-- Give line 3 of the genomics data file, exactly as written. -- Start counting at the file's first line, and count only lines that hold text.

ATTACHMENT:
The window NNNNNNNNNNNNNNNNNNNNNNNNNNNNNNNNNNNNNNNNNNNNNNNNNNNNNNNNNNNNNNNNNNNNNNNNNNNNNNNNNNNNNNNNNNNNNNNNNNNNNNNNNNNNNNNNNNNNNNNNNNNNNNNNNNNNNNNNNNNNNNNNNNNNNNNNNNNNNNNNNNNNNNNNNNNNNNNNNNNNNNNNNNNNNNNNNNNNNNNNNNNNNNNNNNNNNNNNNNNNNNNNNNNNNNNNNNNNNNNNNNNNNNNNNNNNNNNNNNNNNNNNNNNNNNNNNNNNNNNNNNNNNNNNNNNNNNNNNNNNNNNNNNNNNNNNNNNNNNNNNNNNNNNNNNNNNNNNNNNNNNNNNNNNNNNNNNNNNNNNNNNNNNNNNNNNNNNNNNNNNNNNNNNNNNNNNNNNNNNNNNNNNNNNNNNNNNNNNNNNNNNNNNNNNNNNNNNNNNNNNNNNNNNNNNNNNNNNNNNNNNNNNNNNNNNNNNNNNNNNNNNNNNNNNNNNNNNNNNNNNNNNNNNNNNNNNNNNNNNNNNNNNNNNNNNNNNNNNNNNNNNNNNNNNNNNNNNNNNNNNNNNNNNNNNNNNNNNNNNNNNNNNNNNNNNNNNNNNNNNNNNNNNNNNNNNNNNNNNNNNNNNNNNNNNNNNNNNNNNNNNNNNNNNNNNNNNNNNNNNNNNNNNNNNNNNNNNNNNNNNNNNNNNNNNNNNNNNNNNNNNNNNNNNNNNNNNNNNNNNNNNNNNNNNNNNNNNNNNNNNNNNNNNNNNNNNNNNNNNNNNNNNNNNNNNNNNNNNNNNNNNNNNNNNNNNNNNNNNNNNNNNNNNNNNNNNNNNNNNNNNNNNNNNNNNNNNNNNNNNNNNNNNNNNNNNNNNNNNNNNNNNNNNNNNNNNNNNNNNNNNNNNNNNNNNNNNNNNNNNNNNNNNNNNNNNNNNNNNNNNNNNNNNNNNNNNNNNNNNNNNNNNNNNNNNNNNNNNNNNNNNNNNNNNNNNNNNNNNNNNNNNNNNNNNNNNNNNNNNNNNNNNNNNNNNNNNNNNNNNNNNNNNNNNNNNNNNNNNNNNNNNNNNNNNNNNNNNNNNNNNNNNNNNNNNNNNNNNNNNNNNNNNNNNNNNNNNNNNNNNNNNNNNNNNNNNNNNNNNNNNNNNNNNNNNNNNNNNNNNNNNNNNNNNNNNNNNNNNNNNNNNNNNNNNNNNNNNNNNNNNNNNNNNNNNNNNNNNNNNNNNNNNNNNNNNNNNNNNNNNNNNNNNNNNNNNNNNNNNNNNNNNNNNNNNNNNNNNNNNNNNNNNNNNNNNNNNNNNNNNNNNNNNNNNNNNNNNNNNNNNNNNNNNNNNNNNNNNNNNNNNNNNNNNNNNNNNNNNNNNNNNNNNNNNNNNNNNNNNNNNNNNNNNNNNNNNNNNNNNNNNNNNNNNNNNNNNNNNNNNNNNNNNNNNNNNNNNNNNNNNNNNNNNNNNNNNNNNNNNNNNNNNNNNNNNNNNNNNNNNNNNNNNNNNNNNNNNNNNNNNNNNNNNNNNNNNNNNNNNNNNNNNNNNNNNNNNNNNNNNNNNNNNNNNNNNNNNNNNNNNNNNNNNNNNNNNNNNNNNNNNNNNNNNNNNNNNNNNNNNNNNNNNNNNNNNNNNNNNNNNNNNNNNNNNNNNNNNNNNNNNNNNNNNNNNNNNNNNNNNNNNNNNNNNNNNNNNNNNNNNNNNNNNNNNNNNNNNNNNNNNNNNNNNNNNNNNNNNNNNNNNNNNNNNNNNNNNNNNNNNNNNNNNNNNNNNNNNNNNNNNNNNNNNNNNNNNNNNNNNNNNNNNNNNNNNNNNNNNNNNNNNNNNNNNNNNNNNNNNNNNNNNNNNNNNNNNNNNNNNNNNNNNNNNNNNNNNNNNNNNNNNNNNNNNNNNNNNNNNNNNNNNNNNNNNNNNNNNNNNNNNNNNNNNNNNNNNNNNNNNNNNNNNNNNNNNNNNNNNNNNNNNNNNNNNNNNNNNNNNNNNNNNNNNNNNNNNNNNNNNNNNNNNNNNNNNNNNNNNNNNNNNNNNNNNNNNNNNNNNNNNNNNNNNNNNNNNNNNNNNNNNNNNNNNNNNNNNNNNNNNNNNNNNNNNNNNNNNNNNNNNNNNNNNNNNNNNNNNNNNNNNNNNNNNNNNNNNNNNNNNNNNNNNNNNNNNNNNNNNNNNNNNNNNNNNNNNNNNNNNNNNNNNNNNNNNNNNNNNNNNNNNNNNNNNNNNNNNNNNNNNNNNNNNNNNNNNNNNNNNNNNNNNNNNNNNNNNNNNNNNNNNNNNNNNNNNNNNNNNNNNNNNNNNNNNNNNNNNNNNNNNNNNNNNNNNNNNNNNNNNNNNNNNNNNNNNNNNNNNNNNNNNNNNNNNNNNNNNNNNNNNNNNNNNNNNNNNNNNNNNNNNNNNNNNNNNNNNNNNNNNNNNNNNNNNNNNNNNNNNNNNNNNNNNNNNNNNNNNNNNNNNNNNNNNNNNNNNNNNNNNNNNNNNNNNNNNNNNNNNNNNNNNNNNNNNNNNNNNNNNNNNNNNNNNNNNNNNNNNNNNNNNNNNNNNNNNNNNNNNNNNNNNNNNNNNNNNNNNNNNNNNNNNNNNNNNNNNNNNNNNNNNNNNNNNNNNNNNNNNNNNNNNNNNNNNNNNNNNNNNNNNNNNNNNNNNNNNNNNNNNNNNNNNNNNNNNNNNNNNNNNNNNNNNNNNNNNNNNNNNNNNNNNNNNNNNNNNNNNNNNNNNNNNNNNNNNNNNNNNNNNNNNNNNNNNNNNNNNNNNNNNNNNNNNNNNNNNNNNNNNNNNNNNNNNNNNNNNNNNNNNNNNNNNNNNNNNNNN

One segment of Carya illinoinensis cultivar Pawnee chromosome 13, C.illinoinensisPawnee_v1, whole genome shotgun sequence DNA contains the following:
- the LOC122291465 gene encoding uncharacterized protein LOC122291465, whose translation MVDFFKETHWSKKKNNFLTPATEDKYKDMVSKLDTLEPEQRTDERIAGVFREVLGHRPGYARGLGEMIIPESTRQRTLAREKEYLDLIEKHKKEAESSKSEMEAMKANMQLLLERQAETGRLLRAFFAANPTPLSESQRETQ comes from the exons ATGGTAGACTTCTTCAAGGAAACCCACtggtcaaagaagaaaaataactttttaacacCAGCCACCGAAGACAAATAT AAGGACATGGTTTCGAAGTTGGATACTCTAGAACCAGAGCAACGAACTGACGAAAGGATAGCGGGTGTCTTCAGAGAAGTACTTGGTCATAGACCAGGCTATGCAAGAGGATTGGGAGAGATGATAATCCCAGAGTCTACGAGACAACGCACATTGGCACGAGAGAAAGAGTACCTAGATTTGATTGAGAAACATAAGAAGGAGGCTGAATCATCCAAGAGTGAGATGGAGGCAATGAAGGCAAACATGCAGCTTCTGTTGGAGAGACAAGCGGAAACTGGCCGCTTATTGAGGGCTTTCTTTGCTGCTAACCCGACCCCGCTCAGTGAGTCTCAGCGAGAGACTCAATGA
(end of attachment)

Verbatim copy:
- the LOC122291465 gene encoding uncharacterized protein LOC122291465, whose translation MVDFFKETHWSKKKNNFLTPATEDKYKDMVSKLDTLEPEQRTDERIAGVFREVLGHRPGYARGLGEMIIPESTRQRTLAREKEYLDLIEKHKKEAESSKSEMEAMKANMQLLLERQAETGRLLRAFFAANPTPLSESQRETQ comes from the exons ATGGTAGACTTCTTCAAGGAAACCCACtggtcaaagaagaaaaataactttttaacacCAGCCACCGAAGACAAATAT AAGGACATGGTTTCGAAGTTGGATACTCTAGAACCAGAGCAACGAACTGACGAAAGGATAGCGGGTGTCTTCAGAGAAGTACTTGGTCATAGACCAGGCTATGCAAGAGGATTGGGAGAGATGATAATCCCAGAGTCTACGAGACAACGCACATTGGCACGAGAGAAAGAGTACCTAGATTTGATTGAGAAACATAAGAAGGAGGCTGAATCATCCAAGAGTGAGATGGAGGCAATGAAGGCAAACATGCAGCTTCTGTTGGAGAGACAAGCGGAAACTGGCCGCTTATTGAGGGCTTTCTTTGCTGCTAACCCGACCCCGCTCAGTGAGTCTCAGCGAGAGACTCAATGA